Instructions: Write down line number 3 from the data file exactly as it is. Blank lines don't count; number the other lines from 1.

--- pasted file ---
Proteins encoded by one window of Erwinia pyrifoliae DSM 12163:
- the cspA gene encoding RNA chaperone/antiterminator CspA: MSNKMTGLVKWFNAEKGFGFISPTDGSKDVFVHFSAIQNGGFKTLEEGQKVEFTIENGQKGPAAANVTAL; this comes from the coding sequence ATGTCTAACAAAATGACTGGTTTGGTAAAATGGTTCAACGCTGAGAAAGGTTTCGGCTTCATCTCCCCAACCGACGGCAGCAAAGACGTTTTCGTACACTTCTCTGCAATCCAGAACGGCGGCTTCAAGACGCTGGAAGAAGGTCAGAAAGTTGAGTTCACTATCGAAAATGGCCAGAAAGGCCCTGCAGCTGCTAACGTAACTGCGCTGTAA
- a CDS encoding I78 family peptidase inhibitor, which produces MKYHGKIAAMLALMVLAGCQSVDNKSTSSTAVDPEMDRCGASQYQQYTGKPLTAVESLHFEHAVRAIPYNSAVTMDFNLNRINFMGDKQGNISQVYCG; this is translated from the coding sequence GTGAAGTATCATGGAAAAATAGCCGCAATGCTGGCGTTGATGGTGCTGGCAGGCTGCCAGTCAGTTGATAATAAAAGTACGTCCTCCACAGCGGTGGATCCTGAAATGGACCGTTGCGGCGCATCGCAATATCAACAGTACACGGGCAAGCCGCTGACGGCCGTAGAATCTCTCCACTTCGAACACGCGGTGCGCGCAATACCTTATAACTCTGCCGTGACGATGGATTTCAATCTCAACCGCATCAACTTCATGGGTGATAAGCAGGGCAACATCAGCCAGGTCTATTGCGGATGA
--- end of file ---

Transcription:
- a CDS encoding I78 family peptidase inhibitor, which produces MKYHGKIAAMLALMVLAGCQSVDNKSTSSTAVDPEMDRCGASQYQQYTGKPLTAVESLHFEHAVRAIPYNSAVTMDFNLNRINFMGDKQGNISQVYCG; this is translated from the coding sequence GTGAAGTATCATGGAAAAATAGCCGCAATGCTGGCGTTGATGGTGCTGGCAGGCTGCCAGTCAGTTGATAATAAAAGTACGTCCTCCACAGCGGTGGATCCTGAAATGGACCGTTGCGGCGCATCGCAATATCAACAGTACACGGGCAAGCCGCTGACGGCCGTAGAATCTCTCCACTTCGAACACGCGGTGCGCGCAATACCTTATAACTCTGCCGTGACGATGGATTTCAATCTCAACCGCATCAACTTCATGGGTGATAAGCAGGGCAACATCAGCCAGGTCTATTGCGGATGA